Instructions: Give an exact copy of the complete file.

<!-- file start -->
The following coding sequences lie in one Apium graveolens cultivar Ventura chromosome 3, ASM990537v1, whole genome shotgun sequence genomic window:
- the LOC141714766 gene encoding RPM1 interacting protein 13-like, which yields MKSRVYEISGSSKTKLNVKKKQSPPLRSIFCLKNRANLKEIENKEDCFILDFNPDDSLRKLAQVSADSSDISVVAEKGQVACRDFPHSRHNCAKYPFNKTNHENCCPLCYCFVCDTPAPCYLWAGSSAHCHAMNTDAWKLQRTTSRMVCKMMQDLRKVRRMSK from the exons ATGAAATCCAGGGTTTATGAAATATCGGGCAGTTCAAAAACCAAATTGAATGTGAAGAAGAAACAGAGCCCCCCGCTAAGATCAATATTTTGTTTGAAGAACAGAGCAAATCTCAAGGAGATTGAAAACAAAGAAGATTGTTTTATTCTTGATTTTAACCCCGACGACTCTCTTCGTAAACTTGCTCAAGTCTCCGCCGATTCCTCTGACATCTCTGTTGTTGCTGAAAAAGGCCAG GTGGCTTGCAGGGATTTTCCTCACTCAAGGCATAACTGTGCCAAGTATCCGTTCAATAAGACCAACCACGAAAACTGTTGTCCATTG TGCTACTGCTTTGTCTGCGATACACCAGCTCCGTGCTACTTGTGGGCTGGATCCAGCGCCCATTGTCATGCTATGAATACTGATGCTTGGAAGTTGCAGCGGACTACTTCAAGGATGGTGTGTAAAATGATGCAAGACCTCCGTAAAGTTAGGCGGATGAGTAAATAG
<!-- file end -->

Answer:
The following coding sequences lie in one Apium graveolens cultivar Ventura chromosome 3, ASM990537v1, whole genome shotgun sequence genomic window:
- the LOC141714766 gene encoding RPM1 interacting protein 13-like, which yields MKSRVYEISGSSKTKLNVKKKQSPPLRSIFCLKNRANLKEIENKEDCFILDFNPDDSLRKLAQVSADSSDISVVAEKGQVACRDFPHSRHNCAKYPFNKTNHENCCPLCYCFVCDTPAPCYLWAGSSAHCHAMNTDAWKLQRTTSRMVCKMMQDLRKVRRMSK from the exons ATGAAATCCAGGGTTTATGAAATATCGGGCAGTTCAAAAACCAAATTGAATGTGAAGAAGAAACAGAGCCCCCCGCTAAGATCAATATTTTGTTTGAAGAACAGAGCAAATCTCAAGGAGATTGAAAACAAAGAAGATTGTTTTATTCTTGATTTTAACCCCGACGACTCTCTTCGTAAACTTGCTCAAGTCTCCGCCGATTCCTCTGACATCTCTGTTGTTGCTGAAAAAGGCCAG GTGGCTTGCAGGGATTTTCCTCACTCAAGGCATAACTGTGCCAAGTATCCGTTCAATAAGACCAACCACGAAAACTGTTGTCCATTG TGCTACTGCTTTGTCTGCGATACACCAGCTCCGTGCTACTTGTGGGCTGGATCCAGCGCCCATTGTCATGCTATGAATACTGATGCTTGGAAGTTGCAGCGGACTACTTCAAGGATGGTGTGTAAAATGATGCAAGACCTCCGTAAAGTTAGGCGGATGAGTAAATAG